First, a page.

New grant looks to study caregivers of dementia patients

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The National Institute on Aging will provide funding for research conducted by Arizona State University (ASU) to study caregivers of dementia patients who have died. A grant of more than $700,000 will go to ASU’s Edson College of Nursing and Health Innovation to aid in this research. Up to 25% of caregivers experience clinical depression and loneliness.

Assistant Professor Zachary Baker of ASU’s Center for Innovation in Healthy and Resilient Aging has dedicated his career to understanding former caregivers of those with dementia so he can help them garner the psychosocial resources and technological tools to thrive. He joined Arizona Horizon to discuss how the research can help caregivers.

“One thing we’re looking for is people to join our study,” Baker said. “But what we’re trying to figure out is who’s going to do better and who’s going to do worse after dementia care. So we know that every 10 minutes or so we have four new bereaved dementia caregivers in the U.S., and one of them is going to struggle mightily. They’re going to have this kind of grief that you can’t get through. It doesn’t go away. You can’t work, you can’t live, you can’t have fun with people anymore. And we need to find those people so we can make their lives better.”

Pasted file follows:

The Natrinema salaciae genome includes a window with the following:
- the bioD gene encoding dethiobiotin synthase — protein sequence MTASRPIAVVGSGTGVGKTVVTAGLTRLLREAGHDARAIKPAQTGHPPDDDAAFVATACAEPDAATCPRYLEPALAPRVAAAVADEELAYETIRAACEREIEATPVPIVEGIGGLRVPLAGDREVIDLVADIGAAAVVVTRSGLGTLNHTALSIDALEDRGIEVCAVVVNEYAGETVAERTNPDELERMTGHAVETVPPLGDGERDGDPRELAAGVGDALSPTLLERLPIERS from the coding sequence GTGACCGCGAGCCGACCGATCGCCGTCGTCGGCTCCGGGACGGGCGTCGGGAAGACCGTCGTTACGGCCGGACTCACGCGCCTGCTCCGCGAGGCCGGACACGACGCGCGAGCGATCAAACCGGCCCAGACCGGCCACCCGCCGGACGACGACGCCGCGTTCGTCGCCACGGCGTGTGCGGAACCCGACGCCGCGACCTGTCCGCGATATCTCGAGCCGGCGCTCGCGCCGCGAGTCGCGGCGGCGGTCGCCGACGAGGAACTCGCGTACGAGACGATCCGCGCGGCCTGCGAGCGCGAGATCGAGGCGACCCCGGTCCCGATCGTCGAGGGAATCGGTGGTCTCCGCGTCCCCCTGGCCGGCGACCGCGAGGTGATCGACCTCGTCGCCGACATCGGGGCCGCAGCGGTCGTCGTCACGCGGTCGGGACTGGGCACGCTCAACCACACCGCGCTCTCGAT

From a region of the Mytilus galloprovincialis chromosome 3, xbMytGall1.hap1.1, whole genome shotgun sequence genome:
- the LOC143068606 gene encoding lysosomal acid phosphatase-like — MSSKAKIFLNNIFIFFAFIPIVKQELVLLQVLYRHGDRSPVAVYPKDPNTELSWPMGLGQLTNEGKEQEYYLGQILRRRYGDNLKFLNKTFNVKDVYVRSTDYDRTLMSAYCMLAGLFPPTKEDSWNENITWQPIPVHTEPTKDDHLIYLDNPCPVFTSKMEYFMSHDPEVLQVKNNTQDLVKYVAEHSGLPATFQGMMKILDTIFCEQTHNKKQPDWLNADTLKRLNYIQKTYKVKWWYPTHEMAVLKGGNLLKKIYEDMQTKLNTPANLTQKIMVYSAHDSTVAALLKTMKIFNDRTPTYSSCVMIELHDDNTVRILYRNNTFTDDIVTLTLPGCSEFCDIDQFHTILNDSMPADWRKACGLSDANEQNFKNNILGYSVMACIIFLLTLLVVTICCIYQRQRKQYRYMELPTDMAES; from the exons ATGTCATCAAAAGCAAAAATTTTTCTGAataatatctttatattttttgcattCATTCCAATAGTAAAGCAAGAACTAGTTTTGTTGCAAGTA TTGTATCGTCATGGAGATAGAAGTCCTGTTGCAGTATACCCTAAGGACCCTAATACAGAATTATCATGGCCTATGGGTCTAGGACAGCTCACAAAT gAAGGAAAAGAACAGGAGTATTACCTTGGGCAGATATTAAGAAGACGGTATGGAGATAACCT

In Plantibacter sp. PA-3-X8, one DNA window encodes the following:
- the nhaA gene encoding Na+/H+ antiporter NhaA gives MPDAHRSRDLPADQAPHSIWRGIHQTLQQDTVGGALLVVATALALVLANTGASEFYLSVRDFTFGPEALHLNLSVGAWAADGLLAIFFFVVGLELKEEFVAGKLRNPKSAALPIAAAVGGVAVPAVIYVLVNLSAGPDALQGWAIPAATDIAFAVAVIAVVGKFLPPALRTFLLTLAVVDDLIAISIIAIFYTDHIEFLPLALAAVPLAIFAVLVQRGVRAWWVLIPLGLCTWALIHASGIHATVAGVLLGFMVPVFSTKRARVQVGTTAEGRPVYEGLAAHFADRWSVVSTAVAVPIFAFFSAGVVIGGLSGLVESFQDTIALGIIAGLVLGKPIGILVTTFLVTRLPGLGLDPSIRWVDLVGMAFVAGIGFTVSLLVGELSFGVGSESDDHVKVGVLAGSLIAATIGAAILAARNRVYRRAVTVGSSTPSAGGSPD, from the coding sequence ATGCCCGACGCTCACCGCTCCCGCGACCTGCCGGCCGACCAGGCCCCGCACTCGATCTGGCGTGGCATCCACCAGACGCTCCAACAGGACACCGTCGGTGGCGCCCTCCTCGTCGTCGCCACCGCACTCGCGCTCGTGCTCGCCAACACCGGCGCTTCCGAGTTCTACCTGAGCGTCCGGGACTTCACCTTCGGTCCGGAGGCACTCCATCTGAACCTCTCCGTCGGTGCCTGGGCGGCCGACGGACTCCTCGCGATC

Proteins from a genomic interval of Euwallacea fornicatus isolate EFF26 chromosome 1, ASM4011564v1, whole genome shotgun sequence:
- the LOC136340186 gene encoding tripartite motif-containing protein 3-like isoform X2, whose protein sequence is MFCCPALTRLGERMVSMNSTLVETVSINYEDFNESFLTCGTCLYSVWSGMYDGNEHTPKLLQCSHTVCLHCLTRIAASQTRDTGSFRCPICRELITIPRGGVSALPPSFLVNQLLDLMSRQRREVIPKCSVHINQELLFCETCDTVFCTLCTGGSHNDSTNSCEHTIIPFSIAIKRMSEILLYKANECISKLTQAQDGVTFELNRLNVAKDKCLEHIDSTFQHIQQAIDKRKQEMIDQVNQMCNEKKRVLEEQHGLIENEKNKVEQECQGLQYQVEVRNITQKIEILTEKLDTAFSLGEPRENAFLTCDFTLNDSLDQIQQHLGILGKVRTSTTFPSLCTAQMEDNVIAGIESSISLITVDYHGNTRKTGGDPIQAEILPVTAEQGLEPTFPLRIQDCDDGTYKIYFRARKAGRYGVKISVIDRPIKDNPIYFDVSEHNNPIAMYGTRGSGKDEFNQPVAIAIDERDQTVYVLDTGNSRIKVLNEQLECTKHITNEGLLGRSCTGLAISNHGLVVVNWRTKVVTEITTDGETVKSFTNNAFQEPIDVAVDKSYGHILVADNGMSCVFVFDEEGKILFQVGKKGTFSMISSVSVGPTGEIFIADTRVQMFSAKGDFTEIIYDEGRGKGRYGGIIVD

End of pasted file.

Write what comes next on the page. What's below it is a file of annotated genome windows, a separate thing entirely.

Baker said people with dementia often receive care for four to eight years, often more.

“We’re learning new things every day,” Baker said. “One of the reasons why I focus on this bereavement context is I can point you towards dozens of colleagues around the country who are working on caregiving while it’s happening.”

Zachary Baker, Assistant Professor at ASU's Center for Innovation in Healthy and Resilient Aging

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